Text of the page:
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SOUTH ASIAN ENGLISH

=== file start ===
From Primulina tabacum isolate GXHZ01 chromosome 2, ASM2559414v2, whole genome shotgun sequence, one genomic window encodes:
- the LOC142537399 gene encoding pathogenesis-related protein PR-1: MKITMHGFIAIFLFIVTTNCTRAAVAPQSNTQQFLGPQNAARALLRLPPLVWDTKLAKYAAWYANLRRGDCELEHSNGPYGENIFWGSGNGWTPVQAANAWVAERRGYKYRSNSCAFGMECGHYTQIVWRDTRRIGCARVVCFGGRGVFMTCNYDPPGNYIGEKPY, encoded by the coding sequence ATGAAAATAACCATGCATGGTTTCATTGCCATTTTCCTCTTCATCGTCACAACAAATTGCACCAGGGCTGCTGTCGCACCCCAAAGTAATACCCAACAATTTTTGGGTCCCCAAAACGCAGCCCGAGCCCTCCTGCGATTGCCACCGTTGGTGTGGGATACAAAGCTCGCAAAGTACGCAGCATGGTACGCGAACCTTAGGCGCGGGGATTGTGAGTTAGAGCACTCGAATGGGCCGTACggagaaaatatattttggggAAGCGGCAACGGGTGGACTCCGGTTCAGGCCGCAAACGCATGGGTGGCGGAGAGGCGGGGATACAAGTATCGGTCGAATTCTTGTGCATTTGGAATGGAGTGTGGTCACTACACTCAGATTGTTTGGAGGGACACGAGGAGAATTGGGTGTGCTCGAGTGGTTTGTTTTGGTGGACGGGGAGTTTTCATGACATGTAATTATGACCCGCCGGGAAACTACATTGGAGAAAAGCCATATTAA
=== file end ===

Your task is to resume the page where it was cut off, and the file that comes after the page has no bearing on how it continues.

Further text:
SOUTH ASIAN ENGLISH, short form SAE. The English language as used in BANGLADESH, Bhutan, India, the MALDIVES, NEPAL, Pakistan, and SRI LANKA. The combined populations of these countries, projected as 1,400m in the year 2000, constitute almost a quarter of the human race. English is their main link language, largely as a result of British commercial, colonial, and educational influence since the 17c. Only Nepal, Bhutan, and the Maldives remained outside the British Raj. All South Asian countries are linguistically and culturally diverse, with two major language families, Dravidian and Indo-Aryan, a shared cultural and political history, common literary and folk traditions, and pervasive strata of SANSKRIT, Persian, and English in language and literature. Three factors operated in favour of the spread of English: the work of Christian missionaries: demand from local leaders for education in English, to benefit from Western knowledge; and a decision by the government of India to make English the official medium of education. There is a general educated South Asian variety of English used for pan-regional and international purposes. Its use is influenced by three factors: level of education and proficiency; the user's first or dominant language (and the characteristics of the language family to which it belongs); and ethnic, religious, or other background. There is a continuum from this educated usage as an ACROLECT through various MESOLECTS to such BASILECTS as the BROKEN ENGLISH of servants, street vendors and beggars.

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